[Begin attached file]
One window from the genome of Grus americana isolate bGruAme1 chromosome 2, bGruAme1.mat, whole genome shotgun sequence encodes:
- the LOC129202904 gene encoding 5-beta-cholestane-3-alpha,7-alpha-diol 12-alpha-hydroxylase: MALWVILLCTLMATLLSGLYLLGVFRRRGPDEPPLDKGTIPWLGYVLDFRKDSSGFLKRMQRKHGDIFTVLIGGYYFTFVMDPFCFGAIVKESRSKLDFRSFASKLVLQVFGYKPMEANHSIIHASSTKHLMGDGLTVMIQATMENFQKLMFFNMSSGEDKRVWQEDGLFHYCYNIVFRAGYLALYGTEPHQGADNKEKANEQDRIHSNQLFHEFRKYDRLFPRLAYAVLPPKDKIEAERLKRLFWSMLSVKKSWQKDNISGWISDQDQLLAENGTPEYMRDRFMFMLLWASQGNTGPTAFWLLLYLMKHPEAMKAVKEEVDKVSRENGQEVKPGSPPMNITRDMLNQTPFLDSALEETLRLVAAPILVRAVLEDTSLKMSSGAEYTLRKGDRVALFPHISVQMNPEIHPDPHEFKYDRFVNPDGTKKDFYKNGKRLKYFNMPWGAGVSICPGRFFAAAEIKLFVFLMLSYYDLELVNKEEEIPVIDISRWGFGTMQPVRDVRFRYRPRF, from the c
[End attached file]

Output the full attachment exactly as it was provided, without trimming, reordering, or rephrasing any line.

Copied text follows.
One window from the genome of Grus americana isolate bGruAme1 chromosome 2, bGruAme1.mat, whole genome shotgun sequence encodes:
- the LOC129202904 gene encoding 5-beta-cholestane-3-alpha,7-alpha-diol 12-alpha-hydroxylase: MALWVILLCTLMATLLSGLYLLGVFRRRGPDEPPLDKGTIPWLGYVLDFRKDSSGFLKRMQRKHGDIFTVLIGGYYFTFVMDPFCFGAIVKESRSKLDFRSFASKLVLQVFGYKPMEANHSIIHASSTKHLMGDGLTVMIQATMENFQKLMFFNMSSGEDKRVWQEDGLFHYCYNIVFRAGYLALYGTEPHQGADNKEKANEQDRIHSNQLFHEFRKYDRLFPRLAYAVLPPKDKIEAERLKRLFWSMLSVKKSWQKDNISGWISDQDQLLAENGTPEYMRDRFMFMLLWASQGNTGPTAFWLLLYLMKHPEAMKAVKEEVDKVSRENGQEVKPGSPPMNITRDMLNQTPFLDSALEETLRLVAAPILVRAVLEDTSLKMSSGAEYTLRKGDRVALFPHISVQMNPEIHPDPHEFKYDRFVNPDGTKKDFYKNGKRLKYFNMPWGAGVSICPGRFFAAAEIKLFVFLMLSYYDLELVNKEEEIPVIDISRWGFGTMQPVRDVRFRYRPRF, from the c